Rick Gibala, director of music at the Cathedral of St. Thomas More and diocesan coordinator of music, considers his full-time job a vocation. (GRETCHEN R. CROWE | CATHOLIC HERALD)
...Deftly working the pipe organ pedals with his feet, Rick Gibala, the director of music at the Arlington church and coordinator of music for the diocese, occasionally was able to lift his hands from the three-tiered keyboard to direct his choir.
Eyes glancing from the sheet music to his
robed singers, the 60-year-old Gibala
played the organ and conducted the choir like he
had been doing it, well, since he
was a kid , which he
has.An early startGibala
was in high school when he
took a job as church organist for his
home parish of St. Mary
in McKeesport, Pa., a southeast suburb of Pittsburgh.Every morning at 7, Gibala played the organ at back-to-back daily Masses , a ministry that continued even while enrolled at Point Park University 15 miles away.
"I literally played my way through college," Gibala
said, sitting in the basement of the cathedral, where his
current office is located. His
musical training, however, began even earlier.Neither his
mother, Bernice, nor his
father, Ted, played an instrument or sang, but Gibala
said that his
parents instilled their joint love of music into their three sons. In Gibala's
took what he
was given and ran with it.He
studied the piano, clarinet and the organ , his
great love , and joined the choir in the third grade.His
singing days were numbered, however, five years later, when Gibala's
voice changed and, inexplicably, his
left vocal chord was paralyzed.Though now unable to carry a tune, Gibala
study of music, throwing all his
energy into his
now "sings" through the pipe organ , what he
calls "the king of instruments."With all of its keys, pedals and stops, playing the organ has always come naturally to him, he
said, and he
is "grateful to God every day for that gift."Gibala
also was given the gift of faith , instilled in him through his
mother's teachings and his
father's quiet example.Gibala
still remembers his
father kneeling by the bed in prayer every night."It was his
modeling that taught us what (we) had to do," Gibala
said.Eventually, "it becomes part of your life."The family was poor, but it didn't matter."We had God, we had our faith, we had a happy household," Gibala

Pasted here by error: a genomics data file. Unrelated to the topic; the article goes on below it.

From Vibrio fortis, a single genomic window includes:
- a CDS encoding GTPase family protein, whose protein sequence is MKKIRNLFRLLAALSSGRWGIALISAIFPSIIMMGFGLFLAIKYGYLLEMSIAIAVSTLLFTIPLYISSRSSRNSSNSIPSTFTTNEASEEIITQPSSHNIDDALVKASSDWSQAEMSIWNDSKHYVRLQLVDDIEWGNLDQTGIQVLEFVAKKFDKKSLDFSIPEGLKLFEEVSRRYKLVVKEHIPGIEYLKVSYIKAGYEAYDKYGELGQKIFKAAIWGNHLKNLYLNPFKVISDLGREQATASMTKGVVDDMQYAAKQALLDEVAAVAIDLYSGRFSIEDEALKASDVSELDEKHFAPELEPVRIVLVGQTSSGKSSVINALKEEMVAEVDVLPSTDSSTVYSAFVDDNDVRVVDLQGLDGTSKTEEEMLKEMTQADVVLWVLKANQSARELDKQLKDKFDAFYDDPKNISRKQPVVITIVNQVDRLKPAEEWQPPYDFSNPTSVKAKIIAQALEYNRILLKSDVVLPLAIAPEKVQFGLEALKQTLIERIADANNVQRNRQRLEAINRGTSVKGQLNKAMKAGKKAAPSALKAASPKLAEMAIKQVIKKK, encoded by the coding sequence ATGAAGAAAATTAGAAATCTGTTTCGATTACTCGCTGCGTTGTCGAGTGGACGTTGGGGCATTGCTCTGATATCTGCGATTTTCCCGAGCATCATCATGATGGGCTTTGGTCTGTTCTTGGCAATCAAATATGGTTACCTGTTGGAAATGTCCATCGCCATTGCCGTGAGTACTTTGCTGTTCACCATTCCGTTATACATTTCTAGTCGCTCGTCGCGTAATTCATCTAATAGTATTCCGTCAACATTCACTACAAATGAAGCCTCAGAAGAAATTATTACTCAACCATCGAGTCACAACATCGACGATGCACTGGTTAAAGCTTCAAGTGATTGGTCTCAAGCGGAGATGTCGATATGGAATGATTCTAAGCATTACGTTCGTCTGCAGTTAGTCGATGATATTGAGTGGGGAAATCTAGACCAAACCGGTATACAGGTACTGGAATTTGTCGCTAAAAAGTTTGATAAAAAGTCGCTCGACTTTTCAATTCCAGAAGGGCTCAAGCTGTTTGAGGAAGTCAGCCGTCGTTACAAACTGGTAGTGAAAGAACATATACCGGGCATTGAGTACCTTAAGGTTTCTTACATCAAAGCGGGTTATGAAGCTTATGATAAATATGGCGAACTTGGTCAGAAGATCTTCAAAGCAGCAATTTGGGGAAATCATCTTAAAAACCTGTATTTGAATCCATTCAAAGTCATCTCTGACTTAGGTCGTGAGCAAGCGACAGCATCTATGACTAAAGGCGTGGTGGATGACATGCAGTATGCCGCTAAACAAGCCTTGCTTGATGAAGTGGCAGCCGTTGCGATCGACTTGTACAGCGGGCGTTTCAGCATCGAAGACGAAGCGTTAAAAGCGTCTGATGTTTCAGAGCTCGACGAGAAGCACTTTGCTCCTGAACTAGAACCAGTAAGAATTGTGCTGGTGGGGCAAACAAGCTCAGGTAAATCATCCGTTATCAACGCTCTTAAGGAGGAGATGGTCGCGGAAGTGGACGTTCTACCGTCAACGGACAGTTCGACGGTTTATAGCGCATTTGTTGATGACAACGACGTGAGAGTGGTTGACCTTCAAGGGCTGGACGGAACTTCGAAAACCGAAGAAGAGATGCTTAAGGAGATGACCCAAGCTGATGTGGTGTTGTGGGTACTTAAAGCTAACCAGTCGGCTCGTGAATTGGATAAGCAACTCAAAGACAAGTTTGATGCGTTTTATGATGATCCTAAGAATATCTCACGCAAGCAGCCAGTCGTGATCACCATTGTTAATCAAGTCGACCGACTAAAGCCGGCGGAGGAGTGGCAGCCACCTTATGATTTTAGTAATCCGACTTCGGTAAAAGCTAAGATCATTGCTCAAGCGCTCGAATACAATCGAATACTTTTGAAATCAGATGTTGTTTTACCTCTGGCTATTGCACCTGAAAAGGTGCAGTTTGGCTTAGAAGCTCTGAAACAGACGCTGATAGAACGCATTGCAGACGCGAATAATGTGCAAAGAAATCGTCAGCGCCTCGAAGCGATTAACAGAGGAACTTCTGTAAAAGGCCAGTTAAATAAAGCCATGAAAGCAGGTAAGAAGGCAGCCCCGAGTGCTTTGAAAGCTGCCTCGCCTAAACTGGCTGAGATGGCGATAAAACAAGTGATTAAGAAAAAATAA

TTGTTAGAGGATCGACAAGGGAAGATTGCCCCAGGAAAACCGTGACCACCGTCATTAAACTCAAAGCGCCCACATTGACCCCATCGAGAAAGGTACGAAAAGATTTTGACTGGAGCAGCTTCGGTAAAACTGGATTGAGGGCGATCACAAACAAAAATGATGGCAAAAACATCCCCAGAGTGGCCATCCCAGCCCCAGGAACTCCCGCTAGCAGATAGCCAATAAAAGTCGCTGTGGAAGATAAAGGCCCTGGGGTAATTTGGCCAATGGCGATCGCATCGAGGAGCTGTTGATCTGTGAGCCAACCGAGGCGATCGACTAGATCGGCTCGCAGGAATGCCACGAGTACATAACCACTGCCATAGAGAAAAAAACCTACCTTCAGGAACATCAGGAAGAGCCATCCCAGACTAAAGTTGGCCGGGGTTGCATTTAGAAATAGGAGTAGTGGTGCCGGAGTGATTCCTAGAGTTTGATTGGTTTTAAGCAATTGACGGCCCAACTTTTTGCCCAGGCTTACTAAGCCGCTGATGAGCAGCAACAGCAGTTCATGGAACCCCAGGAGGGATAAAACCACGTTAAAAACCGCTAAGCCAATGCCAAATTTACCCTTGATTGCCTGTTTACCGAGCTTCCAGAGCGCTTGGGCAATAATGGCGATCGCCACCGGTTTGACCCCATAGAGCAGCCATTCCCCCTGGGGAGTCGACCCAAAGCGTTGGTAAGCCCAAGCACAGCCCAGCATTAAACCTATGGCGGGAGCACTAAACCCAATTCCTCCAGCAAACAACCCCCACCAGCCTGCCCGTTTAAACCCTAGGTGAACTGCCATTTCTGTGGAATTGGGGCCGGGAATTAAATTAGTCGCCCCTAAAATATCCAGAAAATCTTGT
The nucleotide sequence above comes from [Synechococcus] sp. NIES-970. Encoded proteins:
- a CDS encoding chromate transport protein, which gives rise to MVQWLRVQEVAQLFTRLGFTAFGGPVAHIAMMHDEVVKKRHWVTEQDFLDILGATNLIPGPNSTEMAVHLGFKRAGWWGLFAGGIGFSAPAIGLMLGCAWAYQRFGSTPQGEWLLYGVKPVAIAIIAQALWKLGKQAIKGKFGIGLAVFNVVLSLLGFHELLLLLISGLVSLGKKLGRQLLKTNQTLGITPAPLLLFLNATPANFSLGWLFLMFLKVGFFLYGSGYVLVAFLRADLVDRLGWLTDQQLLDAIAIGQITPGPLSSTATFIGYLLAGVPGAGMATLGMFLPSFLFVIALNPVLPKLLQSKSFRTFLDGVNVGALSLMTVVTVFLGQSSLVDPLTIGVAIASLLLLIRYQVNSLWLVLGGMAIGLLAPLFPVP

said."If you put God first, everything else falls into place."A professional ministerWhen Gibala
graduated from college in 1970, he
degrees in early childhood education and music to work.Named director of music at St. Winifred Parish in Pittsburgh, he also taught in the parochial school , literally working seven days a week teaching school and leading the music for the parish Masses.Father Jeremiah O'Shea, now senior priest at St. Valentine Church in Bethel Park, Pa., was the pastor of St. Winifred while Gibala was there.
Father O'Shea said Gibala
had the talent and the personality skills to create community within both his choirs and the parish.
...While at St. Winifred, Gibala became the first lay person appointed music director for the Diocese of Pittsburgh.He
work with the school for his
diocesan responsibilities and focused on starting a diocesan choir, which is still thriving.He
also created a local chapter of the National Association of Pastoral Musicians
, too, is grateful for this knowledge and understanding."Music has a way of helping unfold the liturgical year in a very beautiful way," Gibala
said.On Easter Sunday, when the organ plays "Jesus Christ is Risen Today
," "you can feel the resurrection."In ArlingtonIn 1986, Gibala's work with NPM took him from Pennsylvania to Virginia, where he became national chapter coordinator and accepted a position as the music director at St. Catherine of Siena Parish in Great Falls.
In 1990, he
current position at the cathedral, hired by then-rector Msgr.
...With the arrival of Arlington Bishop Paul S. Loverde to the Arlington Diocese in 1999, Gibala was appointed as diocesan coordinator of music.
...As coordinator, Gibala formed and now conducts the diocesan choir, which, with its approximately 200 representatives from throughout the diocese, sings at events like ordinations and rites of election.
For two years, one of those representatives was now-seminarian Stephen Schultz, who credited Gibala's
leadership for bringing the choir together.
Though Schultz no longer is able to sing with the choir, the members pray for him every time they convene, Gibala
If one thing is clear about Gibala's
nearly lifelong involvement with Church music, it is that he
considers it a vocation , a ministry, not a job. Gibala
said that while at Mass, he
is not performing, but instead leading prayer."It's not about me , I'm just helping people pray," he
said."When I direct our choir, and they're singing, I just know God is there.God is in this music."Gibala
favors the compositions of 16th-century composer Giovanni Pierluigi da Palestrina, specifically "Sicut Cervus;" and Johann Sebastian Bach's "Prelude and Fugue (St. Anne)" for the organ.
...Still involved with NPM, Gibala now serves as the chair of the division for diocesan music directors.
spare time, he
loves to cook, and has put together a cookbook made especially for musicians."I also love to have friends over , sitting around the table," Gibala
said.But most of his
time is taken up with music, one of the reasons Gibala said he's
married to his
ministry."It's a calling," Gibala